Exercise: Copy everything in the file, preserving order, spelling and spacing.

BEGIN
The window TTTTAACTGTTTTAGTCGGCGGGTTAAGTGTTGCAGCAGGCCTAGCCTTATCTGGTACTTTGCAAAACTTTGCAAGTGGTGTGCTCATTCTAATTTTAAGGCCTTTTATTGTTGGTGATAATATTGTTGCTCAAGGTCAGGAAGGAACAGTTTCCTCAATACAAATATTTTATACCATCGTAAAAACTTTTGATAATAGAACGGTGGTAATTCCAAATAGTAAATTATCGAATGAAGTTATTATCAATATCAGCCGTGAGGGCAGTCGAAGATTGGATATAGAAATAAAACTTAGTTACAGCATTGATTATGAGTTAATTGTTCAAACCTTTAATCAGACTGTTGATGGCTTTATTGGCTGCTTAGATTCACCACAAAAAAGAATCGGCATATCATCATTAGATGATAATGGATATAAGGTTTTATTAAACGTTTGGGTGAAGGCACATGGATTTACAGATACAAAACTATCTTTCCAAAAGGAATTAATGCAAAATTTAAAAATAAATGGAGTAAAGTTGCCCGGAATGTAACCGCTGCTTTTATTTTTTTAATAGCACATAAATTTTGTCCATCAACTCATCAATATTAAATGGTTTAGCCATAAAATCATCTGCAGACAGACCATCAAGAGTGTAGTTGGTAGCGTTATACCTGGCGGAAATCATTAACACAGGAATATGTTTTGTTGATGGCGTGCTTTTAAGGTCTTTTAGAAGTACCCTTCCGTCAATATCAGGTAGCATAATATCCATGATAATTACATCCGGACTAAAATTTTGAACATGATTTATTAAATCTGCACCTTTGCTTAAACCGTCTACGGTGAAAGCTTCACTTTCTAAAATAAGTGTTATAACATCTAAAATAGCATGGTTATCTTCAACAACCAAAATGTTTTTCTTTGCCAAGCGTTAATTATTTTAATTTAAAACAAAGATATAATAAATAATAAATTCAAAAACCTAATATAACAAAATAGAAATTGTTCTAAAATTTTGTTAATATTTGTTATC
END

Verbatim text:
The window TTTTAACTGTTTTAGTCGGCGGGTTAAGTGTTGCAGCAGGCCTAGCCTTATCTGGTACTTTGCAAAACTTTGCAAGTGGTGTGCTCATTCTAATTTTAAGGCCTTTTATTGTTGGTGATAATATTGTTGCTCAAGGTCAGGAAGGAACAGTTTCCTCAATACAAATATTTTATACCATCGTAAAAACTTTTGATAATAGAACGGTGGTAATTCCAAATAGTAAATTATCGAATGAAGTTATTATCAATATCAGCCGTGAGGGCAGTCGAAGATTGGATATAGAAATAAAACTTAGTTACAGCATTGATTATGAGTTAATTGTTCAAACCTTTAATCAGACTGTTGATGGCTTTATTGGCTGCTTAGATTCACCACAAAAAAGAATCGGCATATCATCATTAGATGATAATGGATATAAGGTTTTATTAAACGTTTGGGTGAAGGCACATGGATTTACAGATACAAAACTATCTTTCCAAAAGGAATTAATGCAAAATTTAAAAATAAATGGAGTAAAGTTGCCCGGAATGTAACCGCTGCTTTTATTTTTTTAATAGCACATAAATTTTGTCCATCAACTCATCAATATTAAATGGTTTAGCCATAAAATCATCTGCAGACAGACCATCAAGAGTGTAGTTGGTAGCGTTATACCTGGCGGAAATCATTAACACAGGAATATGTTTTGTTGATGGCGTGCTTTTAAGGTCTTTTAGAAGTACCCTTCCGTCAATATCAGGTAGCATAATATCCATGATAATTACATCCGGACTAAAATTTTGAACATGATTTATTAAATCTGCACCTTTGCTTAAACCGTCTACGGTGAAAGCTTCACTTTCTAAAATAAGTGTTATAACATCTAAAATAGCATGGTTATCTTCAACAACCAAAATGTTTTTCTTTGCCAAGCGTTAATTATTTTAATTTAAAACAAAGATATAATAAATAATAAATTCAAAAACCTAATATAACAAAATAGAAATTGTTCTAAAATTTTGTTAATATTTGTTATC